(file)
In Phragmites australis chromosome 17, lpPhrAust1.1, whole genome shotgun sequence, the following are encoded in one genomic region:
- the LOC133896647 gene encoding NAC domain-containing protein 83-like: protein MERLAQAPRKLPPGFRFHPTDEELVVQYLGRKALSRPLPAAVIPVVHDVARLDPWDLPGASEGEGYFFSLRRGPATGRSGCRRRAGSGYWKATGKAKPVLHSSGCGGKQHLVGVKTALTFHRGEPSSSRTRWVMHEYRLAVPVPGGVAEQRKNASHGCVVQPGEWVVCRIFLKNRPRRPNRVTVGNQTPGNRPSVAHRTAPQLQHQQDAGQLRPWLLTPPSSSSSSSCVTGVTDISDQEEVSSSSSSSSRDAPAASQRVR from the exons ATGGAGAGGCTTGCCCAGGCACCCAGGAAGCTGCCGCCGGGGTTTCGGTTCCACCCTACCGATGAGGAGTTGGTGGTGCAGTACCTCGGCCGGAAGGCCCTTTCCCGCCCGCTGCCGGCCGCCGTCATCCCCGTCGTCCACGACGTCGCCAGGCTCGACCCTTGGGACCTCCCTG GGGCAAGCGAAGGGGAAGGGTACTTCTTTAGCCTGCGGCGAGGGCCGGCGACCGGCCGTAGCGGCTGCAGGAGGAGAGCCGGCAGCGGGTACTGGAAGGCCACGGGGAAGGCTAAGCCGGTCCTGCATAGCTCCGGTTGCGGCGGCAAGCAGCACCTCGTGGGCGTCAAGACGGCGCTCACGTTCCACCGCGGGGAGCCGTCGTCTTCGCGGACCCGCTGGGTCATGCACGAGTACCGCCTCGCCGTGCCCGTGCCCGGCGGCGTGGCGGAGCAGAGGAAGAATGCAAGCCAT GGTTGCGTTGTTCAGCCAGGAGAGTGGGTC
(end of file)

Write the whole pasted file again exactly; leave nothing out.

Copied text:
In Phragmites australis chromosome 17, lpPhrAust1.1, whole genome shotgun sequence, the following are encoded in one genomic region:
- the LOC133896647 gene encoding NAC domain-containing protein 83-like: protein MERLAQAPRKLPPGFRFHPTDEELVVQYLGRKALSRPLPAAVIPVVHDVARLDPWDLPGASEGEGYFFSLRRGPATGRSGCRRRAGSGYWKATGKAKPVLHSSGCGGKQHLVGVKTALTFHRGEPSSSRTRWVMHEYRLAVPVPGGVAEQRKNASHGCVVQPGEWVVCRIFLKNRPRRPNRVTVGNQTPGNRPSVAHRTAPQLQHQQDAGQLRPWLLTPPSSSSSSSCVTGVTDISDQEEVSSSSSSSSRDAPAASQRVR from the exons ATGGAGAGGCTTGCCCAGGCACCCAGGAAGCTGCCGCCGGGGTTTCGGTTCCACCCTACCGATGAGGAGTTGGTGGTGCAGTACCTCGGCCGGAAGGCCCTTTCCCGCCCGCTGCCGGCCGCCGTCATCCCCGTCGTCCACGACGTCGCCAGGCTCGACCCTTGGGACCTCCCTG GGGCAAGCGAAGGGGAAGGGTACTTCTTTAGCCTGCGGCGAGGGCCGGCGACCGGCCGTAGCGGCTGCAGGAGGAGAGCCGGCAGCGGGTACTGGAAGGCCACGGGGAAGGCTAAGCCGGTCCTGCATAGCTCCGGTTGCGGCGGCAAGCAGCACCTCGTGGGCGTCAAGACGGCGCTCACGTTCCACCGCGGGGAGCCGTCGTCTTCGCGGACCCGCTGGGTCATGCACGAGTACCGCCTCGCCGTGCCCGTGCCCGGCGGCGTGGCGGAGCAGAGGAAGAATGCAAGCCAT GGTTGCGTTGTTCAGCCAGGAGAGTGGGTC